Category Archives: Articles

Return to Hole in the Rock

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A year ago I went to Hole in the Rock, an interesting sandstone formation in Papago Park. That was when I was still suffering from arthritis pain (before my hip replacement) and was unable to climb to the top.

Now that I’m bionic and healed and going hiking once a week, I decided to go back and try again.

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This is considered rather an easy trail, but it was still challenging for me. You walk around the back side of the mountain. Steps are built into the path and edged with rock. There were quite a few people there. Children scampered past me. So did parents carrying toddlers.

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From the back, this is what the mountain looks like:

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When I look at the steepness of it, I can’t believe I climbed up there. When I got to the opening, though, I couldn’t make myself descend the little stairs cut into the rock that lead into the chamber. Look for yourself–see them at the lower right corner of the picture below? I think part of my problem was that just out of sight on the left was a group of people enjoying the view and I didn’t want them to see me tumble down. (Although, if you’re going to fall on a hike like this, you want to do it when there are people around to help you.) Another consideration was that I had an expensive camera around my neck that I didn’t want to bang up.

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Here’s what the view from the top looks like through the hole:

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And here’s the view looking out from the back side, Camelback Mountain in the distance:

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Someday I’m going back with a little more experience and without my camera so that I can really experience Hole in the Rock the way the Native Americans did.

Creative Juice #128

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Creative Juice #128

May you be full of wonder this weekend.

Guest Post: 55 Social Media Hashtags For Authors (And How To Use Them) by Writer’s Relief

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This article has been reprinted with the permission of Writer’s Relief, a highly recommended author’s submission service. We assist writers with preparing their submissions and researching the best markets. We have a service for every budget, as well as a free e-publication for writers, Submit Write Now! Visit our site today to learn more.

Unless you’ve been living in a remote cave (or buried under a giant pile of writing research), you know hashtags serve a very valuable purpose on social media. Those clickable words or strings of words can help you follow ongoing conversations, sort posts according to interests, and expand the reach of your musings beyond your own friends and followers. Furthermore, tweets with hashtags get retweeted 55% more than tweets without them.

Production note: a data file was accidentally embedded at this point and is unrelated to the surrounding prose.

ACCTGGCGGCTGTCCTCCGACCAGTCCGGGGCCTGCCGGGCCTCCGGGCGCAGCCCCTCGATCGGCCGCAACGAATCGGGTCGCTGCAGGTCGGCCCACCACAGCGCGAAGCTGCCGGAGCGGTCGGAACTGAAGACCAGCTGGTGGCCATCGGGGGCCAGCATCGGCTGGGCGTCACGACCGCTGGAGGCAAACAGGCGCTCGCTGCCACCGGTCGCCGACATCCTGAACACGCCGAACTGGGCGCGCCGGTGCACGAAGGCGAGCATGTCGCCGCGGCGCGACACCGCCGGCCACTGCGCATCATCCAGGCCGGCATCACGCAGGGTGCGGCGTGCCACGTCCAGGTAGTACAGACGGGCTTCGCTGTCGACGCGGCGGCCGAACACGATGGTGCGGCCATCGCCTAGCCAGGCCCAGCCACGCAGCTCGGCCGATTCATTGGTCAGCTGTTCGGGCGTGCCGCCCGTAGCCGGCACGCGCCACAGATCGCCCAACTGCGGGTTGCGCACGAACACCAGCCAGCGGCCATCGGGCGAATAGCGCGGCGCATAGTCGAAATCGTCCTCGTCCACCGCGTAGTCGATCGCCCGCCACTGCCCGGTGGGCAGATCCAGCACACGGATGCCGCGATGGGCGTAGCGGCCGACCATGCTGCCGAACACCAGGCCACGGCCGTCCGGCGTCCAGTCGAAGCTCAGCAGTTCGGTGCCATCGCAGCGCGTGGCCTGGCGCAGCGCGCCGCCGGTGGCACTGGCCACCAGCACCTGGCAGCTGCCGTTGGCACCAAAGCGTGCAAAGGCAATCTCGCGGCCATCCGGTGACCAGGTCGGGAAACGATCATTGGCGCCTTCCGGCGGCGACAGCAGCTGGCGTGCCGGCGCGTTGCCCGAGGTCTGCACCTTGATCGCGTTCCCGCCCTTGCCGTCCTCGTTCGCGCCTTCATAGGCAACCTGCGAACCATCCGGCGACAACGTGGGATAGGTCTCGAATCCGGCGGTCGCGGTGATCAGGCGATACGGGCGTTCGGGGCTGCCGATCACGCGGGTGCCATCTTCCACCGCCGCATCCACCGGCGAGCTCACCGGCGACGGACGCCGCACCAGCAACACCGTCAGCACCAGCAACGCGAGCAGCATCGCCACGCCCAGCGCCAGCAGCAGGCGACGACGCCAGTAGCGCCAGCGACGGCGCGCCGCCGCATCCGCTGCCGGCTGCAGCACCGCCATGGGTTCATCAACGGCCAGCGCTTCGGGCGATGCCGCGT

Boost your social media efforts and effectiveness by following — and using — this list of hashtags for writers:

Enjoy The Writer’s Journey

These “share the journey” hashtags bring the active writing community together by sharing the day-to-day trials and tribulations of the writing life.

  • #amwriting
  • #amediting
  • #writerslife
  • #WriterWednesday

Write The Words

Every writer needs a creative boost now and then. Follow these hashtag prompts to nudge yourself and others into getting the words onto the page.

  • #1K1H (1,000 words in one hour)
  • #WritingPrompt
  • #StoryStarter
  • #wordcount
  • #writingsprint
  • #NaNoWriMo (for the November marathon)

Pose A Question To A Pro

Need guidance from a professional? Pose a question or peruse the hashtag to pick up tips and tricks from the experts.

  • #AskEditor
  • #AskAgent
  • #AskAuthor

Gather Your Genre Group

No list of hashtags for writers is complete without a list of genre-related hashtags. Following these keywords can keep you up to date about what’s going on in the industry as well as connect you to fellow lovers of your genre.

  • #RomanceWriter
  • #Horror
  • #YA
  • #KidLit
  • #LitFic
  • #Crime
  • #Thriller
  • #Suspense
  • #DarkFantasy
  • #SciFiChat
  • #MGLit (middle grade literature)
  • #ShortReads
  • #flashfiction
  • #ChickLit
  • #WomensFiction
  • #HistFic
  • #RWA
  • #NINC
  • #SCBWI
  • #SFWA

Peruse Publication

Trying to get published can be bewildering. Follow one or more of these hashtags so you’ll be in the know.

  • #PubTip
  • #SelfPublishing
  • #SelfPub
  • #QueryTip
  • #Publishing
  • #GetPublished
  • #IndiePub

Seek A Slot

#MSWL is short for “Manuscript Wish List.” Editors and agents post the kinds of manuscripts they would most like to see cross their desks right now. For authors on the hunt for a new agent or a new house, #MSWL gives you a chance to strike while the iron is hot.

Augment Your Audience

Grow your tribe by sharing your writing with readers using the following hashtags:

  • #TeaserTuesday
  • #FridayReads
  • #MustRead
  • #LitChat
  • #SampleSunday
  • #novelines

Move The Merchandise

Hashtags are fabulous for book marketing, especially if you have a launch or a free or discounted book.

  • #freebook
  • #freebie
  • #freedownload
  • #BookGiveaway
  • #99c
  • #booklaunch
  • #BookBuzz
  • #NewBook

Harnessing Hashtags — The Right Way

Since hashtags are essentially keywords that help folks find what they’re looking for, it’s important to use them correctly. Here are a few guidelines:

  • Use hashtags specific to your message
  • Try to take advantage of the important keywords in your post’s text
  • Or, add hashtags at the end of the post
  • Don’t use too many hashtags, except on Instagram, where it doesn’t seem to matter